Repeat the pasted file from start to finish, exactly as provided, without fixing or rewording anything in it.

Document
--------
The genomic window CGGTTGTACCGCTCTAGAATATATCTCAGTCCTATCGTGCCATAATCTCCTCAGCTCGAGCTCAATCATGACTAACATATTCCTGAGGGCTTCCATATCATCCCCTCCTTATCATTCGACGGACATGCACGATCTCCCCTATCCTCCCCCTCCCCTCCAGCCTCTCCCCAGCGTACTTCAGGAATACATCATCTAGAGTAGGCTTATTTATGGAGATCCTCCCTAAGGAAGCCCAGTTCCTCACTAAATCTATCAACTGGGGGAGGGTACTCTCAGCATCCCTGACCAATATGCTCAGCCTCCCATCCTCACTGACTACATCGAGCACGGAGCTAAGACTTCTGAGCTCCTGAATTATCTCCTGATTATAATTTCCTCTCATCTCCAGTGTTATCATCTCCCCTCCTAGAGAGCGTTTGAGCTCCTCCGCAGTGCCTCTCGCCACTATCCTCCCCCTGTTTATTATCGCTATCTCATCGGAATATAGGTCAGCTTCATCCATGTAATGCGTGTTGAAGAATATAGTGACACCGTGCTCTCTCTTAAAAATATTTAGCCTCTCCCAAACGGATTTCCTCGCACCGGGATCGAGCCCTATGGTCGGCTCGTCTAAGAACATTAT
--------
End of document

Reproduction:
The genomic window CGGTTGTACCGCTCTAGAATATATCTCAGTCCTATCGTGCCATAATCTCCTCAGCTCGAGCTCAATCATGACTAACATATTCCTGAGGGCTTCCATATCATCCCCTCCTTATCATTCGACGGACATGCACGATCTCCCCTATCCTCCCCCTCCCCTCCAGCCTCTCCCCAGCGTACTTCAGGAATACATCATCTAGAGTAGGCTTATTTATGGAGATCCTCCCTAAGGAAGCCCAGTTCCTCACTAAATCTATCAACTGGGGGAGGGTACTCTCAGCATCCCTGACCAATATGCTCAGCCTCCCATCCTCACTGACTACATCGAGCACGGAGCTAAGACTTCTGAGCTCCTGAATTATCTCCTGATTATAATTTCCTCTCATCTCCAGTGTTATCATCTCCCCTCCTAGAGAGCGTTTGAGCTCCTCCGCAGTGCCTCTCGCCACTATCCTCCCCCTGTTTATTATCGCTATCTCATCGGAATATAGGTCAGCTTCATCCATGTAATGCGTGTTGAAGAATATAGTGACACCGTGCTCTCTCTTAAAAATATTTAGCCTCTCCCAAACGGATTTCCTCGCACCGGGATCGAGCCCTATGGTCGGCTCGTCTAAGAACATTAT